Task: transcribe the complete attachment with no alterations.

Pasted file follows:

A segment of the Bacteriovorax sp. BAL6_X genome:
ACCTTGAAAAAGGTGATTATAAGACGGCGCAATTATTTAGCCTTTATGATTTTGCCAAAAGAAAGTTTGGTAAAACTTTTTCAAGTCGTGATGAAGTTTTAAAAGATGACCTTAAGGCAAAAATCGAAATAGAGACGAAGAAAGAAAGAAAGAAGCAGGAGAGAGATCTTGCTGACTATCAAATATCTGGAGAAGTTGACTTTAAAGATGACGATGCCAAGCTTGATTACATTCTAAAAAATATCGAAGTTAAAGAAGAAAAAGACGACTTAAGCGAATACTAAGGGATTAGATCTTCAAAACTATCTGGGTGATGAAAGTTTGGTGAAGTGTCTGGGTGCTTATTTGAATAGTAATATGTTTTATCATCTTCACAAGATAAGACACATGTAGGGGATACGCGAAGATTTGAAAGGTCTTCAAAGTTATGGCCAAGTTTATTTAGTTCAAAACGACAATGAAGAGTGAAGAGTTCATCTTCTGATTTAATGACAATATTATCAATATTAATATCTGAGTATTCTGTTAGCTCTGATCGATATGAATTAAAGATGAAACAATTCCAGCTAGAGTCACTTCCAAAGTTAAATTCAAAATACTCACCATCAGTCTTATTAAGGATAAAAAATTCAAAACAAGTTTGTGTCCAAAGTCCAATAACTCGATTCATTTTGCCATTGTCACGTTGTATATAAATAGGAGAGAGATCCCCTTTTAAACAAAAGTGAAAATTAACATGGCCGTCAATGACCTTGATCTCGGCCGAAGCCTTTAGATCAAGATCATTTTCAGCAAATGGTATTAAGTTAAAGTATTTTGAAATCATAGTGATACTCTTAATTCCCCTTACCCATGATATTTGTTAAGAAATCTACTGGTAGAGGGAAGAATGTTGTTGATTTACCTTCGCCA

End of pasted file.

A segment of the Bacteriovorax sp. BAL6_X genome:
ACCTTGAAAAAGGTGATTATAAGACGGCGCAATTATTTAGCCTTTATGATTTTGCCAAAAGAAAGTTTGGTAAAACTTTTTCAAGTCGTGATGAAGTTTTAAAAGATGACCTTAAGGCAAAAATCGAAATAGAGACGAAGAAAGAAAGAAAGAAGCAGGAGAGAGATCTTGCTGACTATCAAATATCTGGAGAAGTTGACTTTAAAGATGACGATGCCAAGCTTGATTACATTCTAAAAAATATCGAAGTTAAAGAAGAAAAAGACGACTTAAGCGAATACTAAGGGATTAGATCTTCAAAACTATCTGGGTGATGAAAGTTTGGTGAAGTGTCTGGGTGCTTATTTGAATAGTAATATGTTTTATCATCTTCACAAGATAAGACACATGTAGGGGATACGCGAAGATTTGAAAGGTCTTCAAAGTTATGGCCAAGTTTATTTAGTTCAAAACGACAATGAAGAGTGAAGAGTTCATCTTCTGATTTAATGACAATATTATCAATATTAATATCTGAGTATTCTGTTAGCTCTGATCGATATGAATTAAAGATGAAACAATTCCAGCTAGAGTCACTTCCAAAGTTAAATTCAAAATACTCACCATCAGTCTTATTAAGGATAAAAAATTCAAAACAAGTTTGTGTCCAAAGTCCAATAACTCGATTCATTTTGCCATTGTCACGTTGTATATAAATAGGAGAGAGATCCCCTTTTAAACAAAAGTGAAAATTAACATGGCCGTCAATGACCTTGATCTCGGCCGAAGCCTTTAGATCAAGATCATTTTCAGCAAATGGTATTAAGTTAAAGTATTTTGAAATCATAGTGATACTCTTAATTCCCCTTACCCATGATATTTGTTAAGAAATCTACTGGTAGAGGGAAGAATGTTGTTGATTTACCTTCGCCA